“I know there is probably more than five or six people interested in the club and maybe some other people from the lower school that may be interested.” said Robert Derosier, the Co-president of the Dungeons and Dragons club a few days before their first official meeting on August 26. Instead, 49 kids came to the meeting.
Co-presidents Braxton Lanois and Robert Derosier are working with Chaplain Jared, the club’s official sponsor, to run it.
For those unfamiliar with Dungeons and Dragons (colloquially known as D&D), the game centers around creating a character in a fantasy world, a very similar process to making a character for a video game. The character can be basically anything you want it to be, that is with the DM, or Dungeon Master’s approval. The Dungeon Master’s job is to create the world, monsters, and environment that the characters play in and interact with. Think of it as an open world game where friends work together to overcome challenges that the Dungeon Master creates. The emphasis is very much on imagination and social interaction between players.
When people say D&D today, they think of Stranger Things: Michal, Lucas, Dustin, etc. feverishly rolling dice in the basement for an eight hour campaign. But what can we expect from this D&D club?
“My goal for the club is to introduce new people to the hobby and to create a place for people who don’t have a group or the time to play outside of school to be able to play,” said Sophomore Braxton Lanois.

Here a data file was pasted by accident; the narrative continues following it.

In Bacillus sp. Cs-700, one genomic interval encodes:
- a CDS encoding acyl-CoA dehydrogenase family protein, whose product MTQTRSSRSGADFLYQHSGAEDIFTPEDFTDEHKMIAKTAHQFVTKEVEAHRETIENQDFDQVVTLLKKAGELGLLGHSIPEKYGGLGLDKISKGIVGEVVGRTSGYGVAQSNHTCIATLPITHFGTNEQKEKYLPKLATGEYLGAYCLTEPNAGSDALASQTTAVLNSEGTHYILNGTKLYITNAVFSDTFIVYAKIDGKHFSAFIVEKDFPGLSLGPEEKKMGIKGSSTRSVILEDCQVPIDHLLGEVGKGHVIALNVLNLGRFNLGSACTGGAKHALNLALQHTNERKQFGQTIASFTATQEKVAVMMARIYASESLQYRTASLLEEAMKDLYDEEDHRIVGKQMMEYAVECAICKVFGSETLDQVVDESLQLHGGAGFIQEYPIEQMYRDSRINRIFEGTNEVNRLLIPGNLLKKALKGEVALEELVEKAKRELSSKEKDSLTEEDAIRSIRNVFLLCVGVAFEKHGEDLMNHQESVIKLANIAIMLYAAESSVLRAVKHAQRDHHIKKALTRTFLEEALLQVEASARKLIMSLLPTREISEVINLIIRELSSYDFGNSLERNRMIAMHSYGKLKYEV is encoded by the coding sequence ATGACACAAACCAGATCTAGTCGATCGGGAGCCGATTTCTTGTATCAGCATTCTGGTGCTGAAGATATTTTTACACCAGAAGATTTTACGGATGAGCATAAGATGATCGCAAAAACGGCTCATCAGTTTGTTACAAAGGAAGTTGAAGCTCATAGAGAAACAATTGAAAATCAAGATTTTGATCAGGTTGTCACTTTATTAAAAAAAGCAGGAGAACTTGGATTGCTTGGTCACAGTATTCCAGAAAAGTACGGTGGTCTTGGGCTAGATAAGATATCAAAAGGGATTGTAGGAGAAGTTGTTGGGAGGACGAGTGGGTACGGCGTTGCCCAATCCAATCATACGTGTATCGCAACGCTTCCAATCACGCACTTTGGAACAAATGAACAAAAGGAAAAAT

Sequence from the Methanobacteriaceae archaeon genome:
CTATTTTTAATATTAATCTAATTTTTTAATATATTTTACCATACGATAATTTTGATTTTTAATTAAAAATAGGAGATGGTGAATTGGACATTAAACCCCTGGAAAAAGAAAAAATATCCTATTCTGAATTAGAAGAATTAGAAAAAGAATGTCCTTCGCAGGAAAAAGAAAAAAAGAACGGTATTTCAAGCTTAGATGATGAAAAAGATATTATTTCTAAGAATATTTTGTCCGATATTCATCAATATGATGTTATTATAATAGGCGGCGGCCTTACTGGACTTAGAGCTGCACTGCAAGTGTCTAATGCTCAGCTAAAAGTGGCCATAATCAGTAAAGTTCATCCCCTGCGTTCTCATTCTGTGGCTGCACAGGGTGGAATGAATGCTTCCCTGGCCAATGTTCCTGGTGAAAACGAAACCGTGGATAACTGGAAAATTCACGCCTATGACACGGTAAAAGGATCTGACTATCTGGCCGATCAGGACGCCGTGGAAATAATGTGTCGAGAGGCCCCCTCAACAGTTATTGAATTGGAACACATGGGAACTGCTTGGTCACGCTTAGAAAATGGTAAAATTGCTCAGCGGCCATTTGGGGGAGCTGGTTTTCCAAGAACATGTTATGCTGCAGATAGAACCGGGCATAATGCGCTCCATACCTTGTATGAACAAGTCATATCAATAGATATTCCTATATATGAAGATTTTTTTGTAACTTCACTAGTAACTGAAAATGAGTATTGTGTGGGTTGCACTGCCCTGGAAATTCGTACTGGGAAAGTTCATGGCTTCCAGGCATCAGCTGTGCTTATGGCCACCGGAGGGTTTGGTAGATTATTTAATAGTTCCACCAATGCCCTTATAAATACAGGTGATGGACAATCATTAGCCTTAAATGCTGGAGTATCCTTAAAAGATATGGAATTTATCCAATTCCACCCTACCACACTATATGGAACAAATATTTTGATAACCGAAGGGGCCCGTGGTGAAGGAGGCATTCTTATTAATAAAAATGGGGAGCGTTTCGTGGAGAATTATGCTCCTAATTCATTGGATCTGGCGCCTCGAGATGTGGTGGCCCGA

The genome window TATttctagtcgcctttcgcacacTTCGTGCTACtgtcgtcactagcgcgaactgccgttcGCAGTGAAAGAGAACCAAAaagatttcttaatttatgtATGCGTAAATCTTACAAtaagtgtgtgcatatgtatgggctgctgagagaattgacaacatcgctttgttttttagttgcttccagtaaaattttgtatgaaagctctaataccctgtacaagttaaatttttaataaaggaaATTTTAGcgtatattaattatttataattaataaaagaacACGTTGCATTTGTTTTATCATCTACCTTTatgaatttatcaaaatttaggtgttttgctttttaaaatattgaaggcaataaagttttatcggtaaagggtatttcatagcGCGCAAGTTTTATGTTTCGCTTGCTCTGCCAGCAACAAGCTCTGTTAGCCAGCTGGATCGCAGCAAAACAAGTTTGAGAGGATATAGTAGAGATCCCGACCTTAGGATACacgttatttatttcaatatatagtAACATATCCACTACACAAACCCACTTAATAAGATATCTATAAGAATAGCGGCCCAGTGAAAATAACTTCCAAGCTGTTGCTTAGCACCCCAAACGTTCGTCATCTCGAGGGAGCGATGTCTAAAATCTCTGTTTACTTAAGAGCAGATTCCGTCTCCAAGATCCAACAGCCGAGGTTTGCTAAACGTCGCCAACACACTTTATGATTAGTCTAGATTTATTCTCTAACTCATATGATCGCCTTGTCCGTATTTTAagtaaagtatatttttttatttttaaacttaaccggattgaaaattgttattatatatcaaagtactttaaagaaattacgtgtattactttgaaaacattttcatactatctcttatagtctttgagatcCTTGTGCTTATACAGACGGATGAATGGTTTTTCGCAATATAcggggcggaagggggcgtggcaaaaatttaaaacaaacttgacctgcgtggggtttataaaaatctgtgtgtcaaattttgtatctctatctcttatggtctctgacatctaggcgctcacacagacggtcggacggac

So, the idea is that every week they have a fun compact session of D&D, geared toward all levels of experience.
“We are going to divide the players into two groups,” says Derosier. “People who may have played before and people who are brand new. Braxton will be teaching the newer players, and I will be running a small quest for the more experienced players while the new ones finnish their characters.”
Some may not know this, but Holy Trinity had a D&D club two years ago. It never had high membership, and fizzled out because many of the players didn’t have time to play anymore.
“Over the summer, Braxton was in my Ethics class,” said Chaplain Jared. “He started talking about how he liked D&D, brought in all his books, and as we were talking about it, he mentioned that there had been a club… we all agreed we should bring it back.”
“There was a weird thing in the 80’s where church people had an issue with it (D&D) because it had magic,” Says Chaplain Jared. In addition to this, D&D had a reputation for being anti-social. “In truth, Dungeons and Dragons has always been a very social activity,” Chaplain Jared said.